• Natural Faces- You will need: a piece of paper with a large face drawn on it (leave the clothes and hair blank). Go for a nature walk and collect items that can be used to create details on the picture (example: leaves for hair, flowers for clothes, rocks for earring, etc.). When you have finished collecting, attach these things to the picture. You may choose to secure them using glue OR rearrange them to make different images.
  • Art for Kids Hub has lots of great art lessons for kids. They even have weekly challenges to stretch your child’s creativity.

Physical Activity:

  • Joe Wicks, aka The Body Coach, is offering daily P.E. classes on his YouTube Channel. Visit The Body Coach   The Body Coach
  • GoNoodle is a great resource for families. Their website has lots of movement and mindfulness videos developed just for kids. To learn more about their offerings, visit GoNoodle
  • How about Bingo? This would be a fun family activity:

  • Here are some ideas that might be fun for kids who are missing out on spring sports:

Science:

  • Mystery Science is providing some of their most popular K-5 science lessons for free, no account or log in needed. For example, there are lessons about weather, animals, engineering, and very timely ones about germs. Visit Mystery Science
  • The San Diego Zoo has an informative and interactive website just for kids. They have all kinds of activities from art to reading to games. Visit San Diego Zoo
  • Take a virtual field trip to Yellowstone National Park! Visit Yellowstone National Park
  • Want to learn more about nature? Here are the best nature webcams from We Are Teachers
  • Missing out on this year’s science project? Mommy Poppins has a list of 63 science experiments you can do at home using household items.
  • These activities can be both science and art. Go for a walk and create “natural jewelry”. You can make a bracelet using tape (turn sticky part outwards). Then go for an adventure and find flowers, grass, leaves to stick to your tape bracelet. While you are on your nature walk, collect sticks of different shapes and sizes. Create a “Woody Windchime” using the sticks and yarn. Hang it up!

History/Social Studies:

  • Want to visit The Great Wall of China? Take this virtual tour at Great Wall of China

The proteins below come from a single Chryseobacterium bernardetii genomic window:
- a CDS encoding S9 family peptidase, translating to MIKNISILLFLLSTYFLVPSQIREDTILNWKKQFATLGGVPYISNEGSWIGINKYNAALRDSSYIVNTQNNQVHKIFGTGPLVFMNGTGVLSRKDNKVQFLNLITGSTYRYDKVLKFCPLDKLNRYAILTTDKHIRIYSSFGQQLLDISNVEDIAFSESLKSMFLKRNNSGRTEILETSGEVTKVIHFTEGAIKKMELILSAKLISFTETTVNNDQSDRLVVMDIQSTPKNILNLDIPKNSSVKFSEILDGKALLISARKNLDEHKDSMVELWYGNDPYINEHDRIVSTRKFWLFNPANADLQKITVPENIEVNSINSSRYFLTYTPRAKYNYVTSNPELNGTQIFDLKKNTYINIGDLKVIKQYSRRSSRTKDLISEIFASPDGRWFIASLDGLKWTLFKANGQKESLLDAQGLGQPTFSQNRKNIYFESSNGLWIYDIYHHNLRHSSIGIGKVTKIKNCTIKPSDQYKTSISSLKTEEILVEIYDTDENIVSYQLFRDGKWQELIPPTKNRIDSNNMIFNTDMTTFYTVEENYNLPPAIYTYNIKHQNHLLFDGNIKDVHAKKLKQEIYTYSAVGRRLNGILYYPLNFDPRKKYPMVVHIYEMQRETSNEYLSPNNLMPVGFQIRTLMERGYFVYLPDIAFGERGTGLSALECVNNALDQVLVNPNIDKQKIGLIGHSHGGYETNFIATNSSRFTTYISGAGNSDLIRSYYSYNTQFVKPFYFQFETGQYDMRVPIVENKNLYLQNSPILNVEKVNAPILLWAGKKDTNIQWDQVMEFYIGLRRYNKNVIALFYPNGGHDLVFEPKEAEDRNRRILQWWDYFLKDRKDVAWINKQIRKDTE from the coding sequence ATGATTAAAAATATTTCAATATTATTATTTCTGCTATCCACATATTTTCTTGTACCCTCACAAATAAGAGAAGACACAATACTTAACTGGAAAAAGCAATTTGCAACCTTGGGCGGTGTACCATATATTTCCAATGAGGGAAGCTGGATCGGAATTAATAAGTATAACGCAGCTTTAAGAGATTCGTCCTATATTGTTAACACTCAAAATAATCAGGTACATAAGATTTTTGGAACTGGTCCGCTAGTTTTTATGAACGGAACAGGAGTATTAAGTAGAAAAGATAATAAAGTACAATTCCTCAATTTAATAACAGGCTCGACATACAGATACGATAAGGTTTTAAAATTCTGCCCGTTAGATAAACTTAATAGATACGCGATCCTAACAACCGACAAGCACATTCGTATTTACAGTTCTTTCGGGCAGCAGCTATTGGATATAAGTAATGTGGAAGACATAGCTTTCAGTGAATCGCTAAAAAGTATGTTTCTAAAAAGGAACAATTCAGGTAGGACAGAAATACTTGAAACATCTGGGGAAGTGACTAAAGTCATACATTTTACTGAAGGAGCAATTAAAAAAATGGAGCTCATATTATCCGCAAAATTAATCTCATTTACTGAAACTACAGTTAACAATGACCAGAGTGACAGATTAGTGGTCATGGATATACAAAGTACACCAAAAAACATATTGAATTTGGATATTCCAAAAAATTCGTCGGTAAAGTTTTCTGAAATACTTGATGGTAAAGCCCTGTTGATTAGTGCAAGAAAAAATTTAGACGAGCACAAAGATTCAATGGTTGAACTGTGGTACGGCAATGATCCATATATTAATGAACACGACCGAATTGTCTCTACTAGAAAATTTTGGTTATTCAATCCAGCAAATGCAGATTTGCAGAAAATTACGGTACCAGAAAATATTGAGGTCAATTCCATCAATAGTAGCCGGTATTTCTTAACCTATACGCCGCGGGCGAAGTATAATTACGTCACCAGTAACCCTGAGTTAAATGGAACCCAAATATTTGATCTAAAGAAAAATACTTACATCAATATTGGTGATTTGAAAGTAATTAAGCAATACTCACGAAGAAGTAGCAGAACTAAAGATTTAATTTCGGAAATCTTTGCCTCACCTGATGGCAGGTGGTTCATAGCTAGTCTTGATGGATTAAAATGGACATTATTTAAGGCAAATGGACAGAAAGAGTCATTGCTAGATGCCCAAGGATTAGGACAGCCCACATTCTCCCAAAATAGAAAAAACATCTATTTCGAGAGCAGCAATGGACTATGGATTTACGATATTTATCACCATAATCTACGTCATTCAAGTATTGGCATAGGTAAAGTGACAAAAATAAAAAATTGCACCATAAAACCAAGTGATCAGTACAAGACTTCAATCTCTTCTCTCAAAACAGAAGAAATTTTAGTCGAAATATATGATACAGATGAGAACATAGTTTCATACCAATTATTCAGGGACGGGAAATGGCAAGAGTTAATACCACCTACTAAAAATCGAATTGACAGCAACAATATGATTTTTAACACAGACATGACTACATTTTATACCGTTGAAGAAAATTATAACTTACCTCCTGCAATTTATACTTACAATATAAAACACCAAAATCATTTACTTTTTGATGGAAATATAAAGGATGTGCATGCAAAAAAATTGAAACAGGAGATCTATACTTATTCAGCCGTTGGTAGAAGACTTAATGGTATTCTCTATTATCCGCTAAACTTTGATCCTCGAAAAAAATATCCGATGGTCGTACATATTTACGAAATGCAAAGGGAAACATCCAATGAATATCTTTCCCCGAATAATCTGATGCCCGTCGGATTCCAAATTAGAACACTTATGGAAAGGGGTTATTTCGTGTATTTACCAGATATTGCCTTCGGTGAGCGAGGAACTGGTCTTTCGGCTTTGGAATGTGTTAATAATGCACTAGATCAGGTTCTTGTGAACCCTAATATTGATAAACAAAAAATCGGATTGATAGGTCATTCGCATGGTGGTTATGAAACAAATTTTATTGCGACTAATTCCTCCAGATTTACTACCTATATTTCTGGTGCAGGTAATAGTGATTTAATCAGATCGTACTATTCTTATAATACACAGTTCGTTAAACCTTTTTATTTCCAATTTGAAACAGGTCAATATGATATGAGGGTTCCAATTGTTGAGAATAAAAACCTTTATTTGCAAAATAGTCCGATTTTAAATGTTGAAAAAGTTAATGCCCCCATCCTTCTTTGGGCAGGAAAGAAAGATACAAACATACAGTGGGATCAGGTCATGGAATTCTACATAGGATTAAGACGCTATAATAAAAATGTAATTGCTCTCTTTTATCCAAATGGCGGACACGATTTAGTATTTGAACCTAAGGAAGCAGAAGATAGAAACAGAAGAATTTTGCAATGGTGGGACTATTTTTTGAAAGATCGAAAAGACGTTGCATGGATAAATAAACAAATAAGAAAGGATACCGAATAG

• Want to visit Johnson Space Center in Houston, Texas? You can do that from home with this virtual tour that tells you the history of it and introduces you to some “amazing Boeing employees who are preparing to write the next chapter of space history with the launch of the Starliner/CST-100 spacecraft and the deployment of the Space Launch System (SLS).”  Visit Johnson Space Station-Boeing
  • We are in the midst of a historical event like we have never experienced before. Explore ways to help your student document this moment in history. One idea might be keeping a daily journal. If done online, your child could even attach visual reminders, such as pictures of empty parking lots or temporary closure signs. You could even consider compiling everything into a scrapbook to be printed. It would be an interesting keepsake to look back at with their own children one day.

Music:

  • Another great resource from NPR: “NPR Music is compiling a list of live audio and video streams from around the world, categorized by date and genre, with links out to streaming platforms such as Facebook, Instagram and YouTube. Some will require registration or a subscription, but most will be free, often with digital tip jars and opportunities to directly support artists by buying music and merchandise.” Visit NPR Music
  • The Metropolitan Opera Each opera will be streaming live operas each day that are available on the  Met’s website at 7:30 p.m. EST and will remain available to stream until 3:30 p.m. EST the next day.
  • This website has great resources for kids missing their music teachers! Visit Classics for Kids

Brain Breaks:

  • In an earlier link for physical activity, we shared about Joe Wicks, The Body Coach, and his daily P.E. classes. He also offers “5 Minute Move” videos for kids. These are a perfect way to get up and give brains a break during long online school days. Visit 5 Minute Move for Kids
  • Lemon Lime Adventures Lemon Lime Adventures has compiled a great list of activities for sensory breaks and why they are so important for children. To see these ideas, visit Sensory Break Ideas
  • The folks at Minds in Bloom have a list of 20 brain break activities. A few of them might be difficult to do without a class, but most can be adapted for family use. Visit Minds in Bloom

Social Emotional Learning (SEL):

  • This school psychologist does weekly (sometimes daily) SEL lessons using music. Check out his YouTube channel: SEL Lessons